- Start with a problem. Define it as carefully and completely as you can. Take time to think hard about the true nature of the challenge. Use your knowledge of the field as a way to detail the scope of the problem.
- Try and look at the problem with a beginner’s mind. Often, it is all your accumulated knowledge that blocks the mind to new possibilities. Temporarily, try to forget what you know and use your imagination to ask yourself how someone from another field might address the problem.
- Try and understand the desired outcome first (not the product or technology or solution). This is really key: before you become mired in production details or delivery systems, picture what the solution would look like to the end user.
- Get help by sharing your thinking widely. As you start to envision your “better way”, go out and discuss your ideas with as many trusted associates as you can. Some will offer only blank stares. Some will put forward harsh critiques. Learn what you can from these two groups while searchng for responses from a third group — people who understand the problem, see prospects in your ideas and have valuable suggestions to make.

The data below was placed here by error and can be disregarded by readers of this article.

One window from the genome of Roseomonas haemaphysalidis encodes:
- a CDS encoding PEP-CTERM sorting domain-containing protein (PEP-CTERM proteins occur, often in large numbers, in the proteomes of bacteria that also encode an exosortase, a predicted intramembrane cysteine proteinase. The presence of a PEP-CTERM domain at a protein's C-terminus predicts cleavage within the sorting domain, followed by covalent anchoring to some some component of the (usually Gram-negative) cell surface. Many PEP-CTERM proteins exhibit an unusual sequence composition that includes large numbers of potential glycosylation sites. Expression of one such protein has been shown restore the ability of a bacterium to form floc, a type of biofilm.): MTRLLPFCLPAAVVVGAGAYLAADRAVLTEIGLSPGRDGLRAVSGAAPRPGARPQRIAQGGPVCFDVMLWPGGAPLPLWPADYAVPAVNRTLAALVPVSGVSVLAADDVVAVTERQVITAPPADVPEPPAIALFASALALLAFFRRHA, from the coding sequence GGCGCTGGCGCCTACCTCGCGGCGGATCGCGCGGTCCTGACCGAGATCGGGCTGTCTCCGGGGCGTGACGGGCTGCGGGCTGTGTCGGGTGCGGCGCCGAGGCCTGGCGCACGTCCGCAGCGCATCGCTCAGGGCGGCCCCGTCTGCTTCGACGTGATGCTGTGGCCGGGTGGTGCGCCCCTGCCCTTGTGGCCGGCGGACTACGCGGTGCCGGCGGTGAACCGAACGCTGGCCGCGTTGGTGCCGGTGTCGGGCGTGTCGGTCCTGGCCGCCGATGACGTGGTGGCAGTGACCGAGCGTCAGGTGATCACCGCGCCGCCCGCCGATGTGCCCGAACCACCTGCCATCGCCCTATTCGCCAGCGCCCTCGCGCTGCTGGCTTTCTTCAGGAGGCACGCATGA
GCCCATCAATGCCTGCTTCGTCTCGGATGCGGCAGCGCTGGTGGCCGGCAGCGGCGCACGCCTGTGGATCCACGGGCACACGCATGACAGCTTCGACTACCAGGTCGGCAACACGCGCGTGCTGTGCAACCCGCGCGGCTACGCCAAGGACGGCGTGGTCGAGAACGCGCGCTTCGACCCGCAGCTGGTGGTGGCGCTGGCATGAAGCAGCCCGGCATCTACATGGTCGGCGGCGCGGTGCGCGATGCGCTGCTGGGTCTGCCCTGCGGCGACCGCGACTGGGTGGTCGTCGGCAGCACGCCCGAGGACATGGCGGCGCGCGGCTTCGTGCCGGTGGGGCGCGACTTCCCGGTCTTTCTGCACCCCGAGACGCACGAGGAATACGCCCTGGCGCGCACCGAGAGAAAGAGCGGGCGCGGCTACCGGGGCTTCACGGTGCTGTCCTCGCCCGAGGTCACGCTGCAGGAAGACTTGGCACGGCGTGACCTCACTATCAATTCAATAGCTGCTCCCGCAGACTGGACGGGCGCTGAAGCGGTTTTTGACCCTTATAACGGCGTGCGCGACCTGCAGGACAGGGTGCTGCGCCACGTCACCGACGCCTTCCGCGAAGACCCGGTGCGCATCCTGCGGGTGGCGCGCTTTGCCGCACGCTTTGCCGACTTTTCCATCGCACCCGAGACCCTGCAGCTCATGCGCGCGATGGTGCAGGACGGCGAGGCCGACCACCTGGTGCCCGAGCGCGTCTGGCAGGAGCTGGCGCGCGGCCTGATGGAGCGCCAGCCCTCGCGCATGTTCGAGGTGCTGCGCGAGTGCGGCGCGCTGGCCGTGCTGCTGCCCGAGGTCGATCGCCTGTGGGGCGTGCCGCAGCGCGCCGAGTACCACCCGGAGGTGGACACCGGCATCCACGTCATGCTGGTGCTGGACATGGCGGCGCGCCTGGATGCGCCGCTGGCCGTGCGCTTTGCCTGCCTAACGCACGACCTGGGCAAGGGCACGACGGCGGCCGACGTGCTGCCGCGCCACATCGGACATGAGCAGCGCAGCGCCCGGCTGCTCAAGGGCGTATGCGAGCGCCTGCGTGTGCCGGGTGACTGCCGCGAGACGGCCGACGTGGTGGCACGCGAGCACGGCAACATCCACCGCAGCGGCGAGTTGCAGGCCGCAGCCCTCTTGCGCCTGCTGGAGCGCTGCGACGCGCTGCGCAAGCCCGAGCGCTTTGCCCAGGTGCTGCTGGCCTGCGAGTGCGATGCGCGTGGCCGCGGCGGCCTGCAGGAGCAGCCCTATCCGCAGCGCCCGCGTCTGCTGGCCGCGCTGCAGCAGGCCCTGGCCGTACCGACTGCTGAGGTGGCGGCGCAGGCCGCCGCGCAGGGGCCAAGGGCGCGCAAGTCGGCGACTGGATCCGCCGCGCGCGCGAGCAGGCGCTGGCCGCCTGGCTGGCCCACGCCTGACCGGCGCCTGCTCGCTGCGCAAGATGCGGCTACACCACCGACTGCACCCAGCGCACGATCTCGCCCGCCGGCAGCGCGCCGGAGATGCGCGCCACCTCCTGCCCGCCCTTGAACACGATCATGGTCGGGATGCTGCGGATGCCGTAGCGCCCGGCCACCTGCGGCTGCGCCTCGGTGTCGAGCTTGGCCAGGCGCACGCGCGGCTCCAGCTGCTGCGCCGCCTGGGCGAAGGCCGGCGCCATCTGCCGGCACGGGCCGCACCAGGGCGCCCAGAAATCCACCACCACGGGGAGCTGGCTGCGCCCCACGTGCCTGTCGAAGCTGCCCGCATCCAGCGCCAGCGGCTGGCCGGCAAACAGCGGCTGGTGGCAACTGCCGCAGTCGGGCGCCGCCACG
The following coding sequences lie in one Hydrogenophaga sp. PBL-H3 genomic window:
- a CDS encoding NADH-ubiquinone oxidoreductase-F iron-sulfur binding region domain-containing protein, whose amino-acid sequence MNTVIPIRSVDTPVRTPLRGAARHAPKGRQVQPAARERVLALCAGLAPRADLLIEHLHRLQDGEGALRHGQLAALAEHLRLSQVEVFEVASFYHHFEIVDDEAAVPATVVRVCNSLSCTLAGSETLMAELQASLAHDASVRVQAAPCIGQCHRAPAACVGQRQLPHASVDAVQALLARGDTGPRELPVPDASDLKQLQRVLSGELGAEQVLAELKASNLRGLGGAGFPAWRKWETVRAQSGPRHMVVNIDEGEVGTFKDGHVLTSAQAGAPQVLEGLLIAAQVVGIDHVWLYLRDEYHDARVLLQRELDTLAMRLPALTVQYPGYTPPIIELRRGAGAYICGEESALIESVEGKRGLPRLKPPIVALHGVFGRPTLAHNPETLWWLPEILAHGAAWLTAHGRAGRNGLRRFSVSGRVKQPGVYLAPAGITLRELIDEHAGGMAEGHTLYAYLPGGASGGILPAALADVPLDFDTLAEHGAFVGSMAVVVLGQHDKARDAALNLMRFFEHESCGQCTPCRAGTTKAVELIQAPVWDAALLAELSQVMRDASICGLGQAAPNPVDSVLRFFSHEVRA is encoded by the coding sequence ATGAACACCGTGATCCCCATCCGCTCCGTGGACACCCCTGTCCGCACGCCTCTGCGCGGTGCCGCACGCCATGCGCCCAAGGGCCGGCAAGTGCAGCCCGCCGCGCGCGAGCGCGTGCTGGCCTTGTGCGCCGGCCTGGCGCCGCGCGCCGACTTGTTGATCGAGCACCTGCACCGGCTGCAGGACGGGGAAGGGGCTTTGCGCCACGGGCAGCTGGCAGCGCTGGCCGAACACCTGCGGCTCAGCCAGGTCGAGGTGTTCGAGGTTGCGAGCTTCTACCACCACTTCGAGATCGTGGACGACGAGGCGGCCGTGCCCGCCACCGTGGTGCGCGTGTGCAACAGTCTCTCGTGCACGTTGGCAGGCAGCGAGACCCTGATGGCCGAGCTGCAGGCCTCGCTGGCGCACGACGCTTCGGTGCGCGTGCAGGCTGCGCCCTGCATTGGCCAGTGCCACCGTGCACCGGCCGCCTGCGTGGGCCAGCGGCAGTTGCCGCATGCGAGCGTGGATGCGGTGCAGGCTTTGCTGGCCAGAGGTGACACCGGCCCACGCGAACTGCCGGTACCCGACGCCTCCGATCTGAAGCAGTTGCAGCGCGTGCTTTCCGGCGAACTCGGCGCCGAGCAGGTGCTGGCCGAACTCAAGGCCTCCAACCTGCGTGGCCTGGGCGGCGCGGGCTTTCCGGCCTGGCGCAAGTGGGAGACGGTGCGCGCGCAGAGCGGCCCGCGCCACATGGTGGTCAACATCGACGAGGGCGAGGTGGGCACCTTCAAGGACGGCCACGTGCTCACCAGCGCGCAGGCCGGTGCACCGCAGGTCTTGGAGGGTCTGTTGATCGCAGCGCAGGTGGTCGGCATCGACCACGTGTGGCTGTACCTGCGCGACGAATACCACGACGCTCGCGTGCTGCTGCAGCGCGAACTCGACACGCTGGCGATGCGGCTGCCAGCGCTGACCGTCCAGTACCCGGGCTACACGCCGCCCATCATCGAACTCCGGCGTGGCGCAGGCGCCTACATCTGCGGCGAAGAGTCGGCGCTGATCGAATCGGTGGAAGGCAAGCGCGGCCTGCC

- Be divergent in identifying as may paths as possible to the desired outcome. As you are confronted by criticisms or enhancements, it’s important not to own your original idea too strongly. Don’t make the mistake of being so proud of your proposed solution that you are defiant in accepting anyone else’s ideas. Be convergent in order to synthesise possibilities into an integrative solution.
- Prototype, test, validate, trial and error, repeat. A solution is never genuine until it can be shown to work repeatedly without significant failures.
My most important word of advice is this: don’t fear problems and try to avoid them. Problems are truly the soil from which opportunities grow.